Four Phases of Project Management
The Initiation phase encompasses all the assignments and actions that need to occur before project planning. The Initiation phase starts “with the assignment of the project manager and ends when the project team has sufficient information to begin developing a detailed schedule and budget” (Wiley et al., p. 3.1). The Planning phase centers on developing “an understanding of how the project will be executed and a plan for acquiring the resources needed to execute it” (Wiley et al., p. 3.1). The Execution phase emphasizes “the major activities needed to accomplish the work of the project” (Wiley et al., p. 3.1). The Closeout (or Closing) phase signifies the last stage of a project and where “project staff is transferred off the project, project documents are archived, and the final few items or punch list is completed” (Wiley et al., p. 3.1). I would recommend exploring more about each of these phases in this textbook, Project Management for Instructional Designers.
With every project, we must consider scope. The definition of project scope is "what tasks the project team is expected to accomplish and, just as importantly, what is not part of the project" (Wiley et al, p. 7.2).
Every project, being temporary in nature, has a beginning and ending. As the project manager, you need a clear vision of where the project needs to go. To help understand this concept, we will explore the second habit of 7 Habits of Highly Effective People, "Begin with the end in mind." Stephen Covey (2013) states,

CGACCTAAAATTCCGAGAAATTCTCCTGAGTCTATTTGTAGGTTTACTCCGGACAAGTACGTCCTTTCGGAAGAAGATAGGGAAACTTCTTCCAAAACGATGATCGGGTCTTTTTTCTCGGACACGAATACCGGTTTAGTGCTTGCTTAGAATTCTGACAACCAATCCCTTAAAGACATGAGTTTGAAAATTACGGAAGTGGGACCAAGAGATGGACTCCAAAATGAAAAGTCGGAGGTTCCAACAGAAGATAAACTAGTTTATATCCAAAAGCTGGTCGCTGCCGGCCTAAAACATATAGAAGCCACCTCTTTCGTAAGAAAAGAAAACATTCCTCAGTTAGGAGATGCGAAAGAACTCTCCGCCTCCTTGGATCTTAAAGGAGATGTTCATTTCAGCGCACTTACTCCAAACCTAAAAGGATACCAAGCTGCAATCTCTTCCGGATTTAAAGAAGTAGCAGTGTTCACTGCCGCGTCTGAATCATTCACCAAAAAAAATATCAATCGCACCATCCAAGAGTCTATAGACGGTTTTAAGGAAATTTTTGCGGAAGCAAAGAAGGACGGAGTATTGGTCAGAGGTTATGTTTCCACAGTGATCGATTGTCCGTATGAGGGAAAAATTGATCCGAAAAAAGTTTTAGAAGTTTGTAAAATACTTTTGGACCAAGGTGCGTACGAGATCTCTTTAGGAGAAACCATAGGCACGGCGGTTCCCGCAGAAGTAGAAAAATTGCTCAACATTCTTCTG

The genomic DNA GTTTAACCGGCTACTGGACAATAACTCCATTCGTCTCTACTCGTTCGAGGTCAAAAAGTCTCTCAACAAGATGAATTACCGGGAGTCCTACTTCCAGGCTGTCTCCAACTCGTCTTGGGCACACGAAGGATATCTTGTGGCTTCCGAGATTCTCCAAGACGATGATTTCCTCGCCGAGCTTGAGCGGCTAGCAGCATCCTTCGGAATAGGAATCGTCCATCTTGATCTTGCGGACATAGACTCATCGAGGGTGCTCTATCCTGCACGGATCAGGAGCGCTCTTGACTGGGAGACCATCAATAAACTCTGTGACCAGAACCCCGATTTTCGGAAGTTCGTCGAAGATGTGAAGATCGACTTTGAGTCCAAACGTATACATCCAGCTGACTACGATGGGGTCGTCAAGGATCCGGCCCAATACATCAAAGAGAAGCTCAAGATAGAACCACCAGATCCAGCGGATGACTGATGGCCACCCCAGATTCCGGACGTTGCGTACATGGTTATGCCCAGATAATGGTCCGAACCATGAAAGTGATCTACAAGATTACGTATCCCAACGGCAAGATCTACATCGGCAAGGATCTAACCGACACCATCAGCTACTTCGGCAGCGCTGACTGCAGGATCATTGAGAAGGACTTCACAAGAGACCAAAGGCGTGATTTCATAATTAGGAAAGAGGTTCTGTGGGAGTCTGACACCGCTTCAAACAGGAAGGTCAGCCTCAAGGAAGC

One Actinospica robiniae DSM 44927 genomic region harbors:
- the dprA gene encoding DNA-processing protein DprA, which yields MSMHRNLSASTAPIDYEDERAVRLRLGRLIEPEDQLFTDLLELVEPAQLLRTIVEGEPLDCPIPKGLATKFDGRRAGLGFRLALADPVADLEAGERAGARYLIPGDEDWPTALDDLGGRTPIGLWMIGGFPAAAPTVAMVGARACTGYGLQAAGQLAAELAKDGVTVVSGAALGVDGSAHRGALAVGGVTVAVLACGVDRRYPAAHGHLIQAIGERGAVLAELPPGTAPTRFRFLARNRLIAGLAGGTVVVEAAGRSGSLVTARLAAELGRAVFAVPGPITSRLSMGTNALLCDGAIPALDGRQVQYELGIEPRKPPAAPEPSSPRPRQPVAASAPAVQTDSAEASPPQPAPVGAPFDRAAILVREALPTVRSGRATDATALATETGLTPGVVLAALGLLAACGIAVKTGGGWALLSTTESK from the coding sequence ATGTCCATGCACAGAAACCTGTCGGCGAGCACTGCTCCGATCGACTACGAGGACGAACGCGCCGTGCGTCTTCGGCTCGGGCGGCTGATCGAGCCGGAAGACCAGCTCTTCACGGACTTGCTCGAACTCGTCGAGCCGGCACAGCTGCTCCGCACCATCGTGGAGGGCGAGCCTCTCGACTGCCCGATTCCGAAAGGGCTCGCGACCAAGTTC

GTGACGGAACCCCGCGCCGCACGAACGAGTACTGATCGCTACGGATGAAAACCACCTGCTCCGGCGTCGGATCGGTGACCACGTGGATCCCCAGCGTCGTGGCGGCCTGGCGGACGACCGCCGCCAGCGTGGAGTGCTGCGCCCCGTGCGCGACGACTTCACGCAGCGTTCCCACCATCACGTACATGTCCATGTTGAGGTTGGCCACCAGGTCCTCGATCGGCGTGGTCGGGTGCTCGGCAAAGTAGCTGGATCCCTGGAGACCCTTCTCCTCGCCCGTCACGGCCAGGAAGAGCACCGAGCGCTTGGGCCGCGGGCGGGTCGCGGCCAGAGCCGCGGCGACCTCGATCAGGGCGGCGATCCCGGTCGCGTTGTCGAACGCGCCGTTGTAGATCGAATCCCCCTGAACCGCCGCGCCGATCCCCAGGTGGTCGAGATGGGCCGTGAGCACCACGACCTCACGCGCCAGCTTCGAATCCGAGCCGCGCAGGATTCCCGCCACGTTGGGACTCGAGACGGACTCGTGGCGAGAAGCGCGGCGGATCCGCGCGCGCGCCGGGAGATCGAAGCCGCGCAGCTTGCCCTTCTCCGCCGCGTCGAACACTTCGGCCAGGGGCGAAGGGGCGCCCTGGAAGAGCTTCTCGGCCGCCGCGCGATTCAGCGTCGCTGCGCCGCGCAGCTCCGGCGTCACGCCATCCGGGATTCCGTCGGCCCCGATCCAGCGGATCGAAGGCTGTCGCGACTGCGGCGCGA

“‘Begin with the end in mind’ is based on the principle that all things are created twice. There's a mental or first creation, and a physical or second creation, to all things. Take the construction of a home, for example. You create it in every detail before you ever hammer the first nail into place. You try to get a very clear sense of what kind of house you want…
The carpenter's rule is 'measure twice, cut once.' You have to make sure that the blueprint, the first creation, is really what you want, that you've thought everything through. Then you put it into bricks and mortar. Each day you go to the construction shed and pull out the blueprint to get marching orders for the day. You begin with the end in mind” (p. 95).
Like the construction of a house, you need to plan and create a “blueprint” for your project before work can begin. After you understand the project, you will need to articulate this vision to your team. Your team will never have a better understanding of the project scope than you. As the project manager, if you are unclear about the project’s expectations, your team will also be unclear on them. This path leads to scope creep.
Dangers of Scope Creep